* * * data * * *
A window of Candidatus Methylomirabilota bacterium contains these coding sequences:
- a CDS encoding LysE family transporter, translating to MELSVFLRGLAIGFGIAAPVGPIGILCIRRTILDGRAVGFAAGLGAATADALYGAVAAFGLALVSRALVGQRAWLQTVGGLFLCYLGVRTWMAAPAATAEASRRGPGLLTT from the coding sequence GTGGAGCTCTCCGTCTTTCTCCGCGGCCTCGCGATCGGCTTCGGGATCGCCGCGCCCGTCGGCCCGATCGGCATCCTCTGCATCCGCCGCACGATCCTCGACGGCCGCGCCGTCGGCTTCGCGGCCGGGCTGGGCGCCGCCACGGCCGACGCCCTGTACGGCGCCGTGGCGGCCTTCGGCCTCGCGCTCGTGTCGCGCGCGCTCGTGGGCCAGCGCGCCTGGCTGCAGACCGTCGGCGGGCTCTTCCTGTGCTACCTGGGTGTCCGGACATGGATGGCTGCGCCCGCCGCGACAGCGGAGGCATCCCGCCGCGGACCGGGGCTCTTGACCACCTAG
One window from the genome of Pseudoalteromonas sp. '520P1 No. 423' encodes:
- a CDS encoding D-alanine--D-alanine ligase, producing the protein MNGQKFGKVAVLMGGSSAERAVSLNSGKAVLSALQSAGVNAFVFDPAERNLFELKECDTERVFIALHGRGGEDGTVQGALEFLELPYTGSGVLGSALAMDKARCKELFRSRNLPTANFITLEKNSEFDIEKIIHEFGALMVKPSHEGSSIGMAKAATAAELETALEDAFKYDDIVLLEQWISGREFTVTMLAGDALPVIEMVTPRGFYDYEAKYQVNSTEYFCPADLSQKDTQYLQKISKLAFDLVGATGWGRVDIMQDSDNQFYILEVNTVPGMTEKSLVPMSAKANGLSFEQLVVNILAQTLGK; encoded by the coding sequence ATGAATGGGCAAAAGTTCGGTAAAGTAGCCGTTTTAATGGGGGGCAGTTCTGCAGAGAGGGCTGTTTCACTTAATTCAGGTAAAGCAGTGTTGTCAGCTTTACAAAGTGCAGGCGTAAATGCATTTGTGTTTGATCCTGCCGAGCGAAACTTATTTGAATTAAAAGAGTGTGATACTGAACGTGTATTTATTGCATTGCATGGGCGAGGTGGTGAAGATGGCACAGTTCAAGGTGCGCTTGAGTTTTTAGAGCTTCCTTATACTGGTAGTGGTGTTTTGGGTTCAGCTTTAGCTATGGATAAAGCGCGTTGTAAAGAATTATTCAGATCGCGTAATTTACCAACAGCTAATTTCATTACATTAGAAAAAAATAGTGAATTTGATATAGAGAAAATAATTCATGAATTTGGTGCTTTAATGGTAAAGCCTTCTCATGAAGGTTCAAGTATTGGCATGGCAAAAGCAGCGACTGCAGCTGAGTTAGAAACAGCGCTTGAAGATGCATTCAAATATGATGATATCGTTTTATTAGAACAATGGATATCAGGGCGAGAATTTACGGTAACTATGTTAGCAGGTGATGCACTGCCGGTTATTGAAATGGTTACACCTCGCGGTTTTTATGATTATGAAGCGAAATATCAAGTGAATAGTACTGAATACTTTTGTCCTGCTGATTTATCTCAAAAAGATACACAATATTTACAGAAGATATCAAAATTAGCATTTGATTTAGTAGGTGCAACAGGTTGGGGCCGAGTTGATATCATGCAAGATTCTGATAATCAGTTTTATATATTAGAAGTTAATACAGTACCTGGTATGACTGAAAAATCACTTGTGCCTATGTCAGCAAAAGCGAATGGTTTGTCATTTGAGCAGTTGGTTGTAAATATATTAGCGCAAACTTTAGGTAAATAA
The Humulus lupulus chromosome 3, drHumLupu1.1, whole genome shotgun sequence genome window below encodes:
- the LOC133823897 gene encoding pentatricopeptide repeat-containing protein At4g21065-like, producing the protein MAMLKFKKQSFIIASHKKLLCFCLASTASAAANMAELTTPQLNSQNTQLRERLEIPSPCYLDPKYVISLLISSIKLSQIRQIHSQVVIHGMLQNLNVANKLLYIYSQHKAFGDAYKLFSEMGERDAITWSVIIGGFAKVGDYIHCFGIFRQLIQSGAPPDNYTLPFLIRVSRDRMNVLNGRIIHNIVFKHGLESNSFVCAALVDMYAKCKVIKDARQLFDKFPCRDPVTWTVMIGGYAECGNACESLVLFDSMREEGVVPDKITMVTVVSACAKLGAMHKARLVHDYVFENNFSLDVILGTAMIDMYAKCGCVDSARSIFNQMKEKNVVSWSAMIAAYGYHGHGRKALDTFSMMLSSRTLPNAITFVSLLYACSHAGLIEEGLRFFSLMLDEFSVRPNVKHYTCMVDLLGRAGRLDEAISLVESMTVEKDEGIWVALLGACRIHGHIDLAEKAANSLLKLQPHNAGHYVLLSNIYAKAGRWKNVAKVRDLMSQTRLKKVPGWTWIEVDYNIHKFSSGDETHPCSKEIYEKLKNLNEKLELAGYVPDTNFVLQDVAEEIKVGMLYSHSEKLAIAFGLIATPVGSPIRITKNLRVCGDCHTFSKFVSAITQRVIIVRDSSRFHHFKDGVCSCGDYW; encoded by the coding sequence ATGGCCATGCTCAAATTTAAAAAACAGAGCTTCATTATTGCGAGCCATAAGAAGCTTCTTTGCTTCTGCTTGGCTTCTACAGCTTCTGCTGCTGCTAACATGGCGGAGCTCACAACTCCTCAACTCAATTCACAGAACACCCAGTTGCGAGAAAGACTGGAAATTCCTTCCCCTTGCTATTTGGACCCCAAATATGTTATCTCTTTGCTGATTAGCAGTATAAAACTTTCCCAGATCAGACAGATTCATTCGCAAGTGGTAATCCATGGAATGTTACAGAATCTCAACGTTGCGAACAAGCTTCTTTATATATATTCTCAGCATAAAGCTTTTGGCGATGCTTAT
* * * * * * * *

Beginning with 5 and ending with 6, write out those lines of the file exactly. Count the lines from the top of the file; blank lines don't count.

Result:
The Humulus lupulus chromosome 3, drHumLupu1.1, whole genome shotgun sequence genome window below encodes:
- the LOC133823897 gene encoding pentatricopeptide repeat-containing protein At4g21065-like, producing the protein MAMLKFKKQSFIIASHKKLLCFCLASTASAAANMAELTTPQLNSQNTQLRERLEIPSPCYLDPKYVISLLISSIKLSQIRQIHSQVVIHGMLQNLNVANKLLYIYSQHKAFGDAYKLFSEMGERDAITWSVIIGGFAKVGDYIHCFGIFRQLIQSGAPPDNYTLPFLIRVSRDRMNVLNGRIIHNIVFKHGLESNSFVCAALVDMYAKCKVIKDARQLFDKFPCRDPVTWTVMIGGYAECGNACESLVLFDSMREEGVVPDKITMVTVVSACAKLGAMHKARLVHDYVFENNFSLDVILGTAMIDMYAKCGCVDSARSIFNQMKEKNVVSWSAMIAAYGYHGHGRKALDTFSMMLSSRTLPNAITFVSLLYACSHAGLIEEGLRFFSLMLDEFSVRPNVKHYTCMVDLLGRAGRLDEAISLVESMTVEKDEGIWVALLGACRIHGHIDLAEKAANSLLKLQPHNAGHYVLLSNIYAKAGRWKNVAKVRDLMSQTRLKKVPGWTWIEVDYNIHKFSSGDETHPCSKEIYEKLKNLNEKLELAGYVPDTNFVLQDVAEEIKVGMLYSHSEKLAIAFGLIATPVGSPIRITKNLRVCGDCHTFSKFVSAITQRVIIVRDSSRFHHFKDGVCSCGDYW; encoded by the coding sequence ATGGCCATGCTCAAATTTAAAAAACAGAGCTTCATTATTGCGAGCCATAAGAAGCTTCTTTGCTTCTGCTTGGCTTCTACAGCTTCTGCTGCTGCTAACATGGCGGAGCTCACAACTCCTCAACTCAATTCACAGAACACCCAGTTGCGAGAAAGACTGGAAATTCCTTCCCCTTGCTATTTGGACCCCAAATATGTTATCTCTTTGCTGATTAGCAGTATAAAACTTTCCCAGATCAGACAGATTCATTCGCAAGTGGTAATCCATGGAATGTTACAGAATCTCAACGTTGCGAACAAGCTTCTTTATATATATTCTCAGCATAAAGCTTTTGGCGATGCTTAT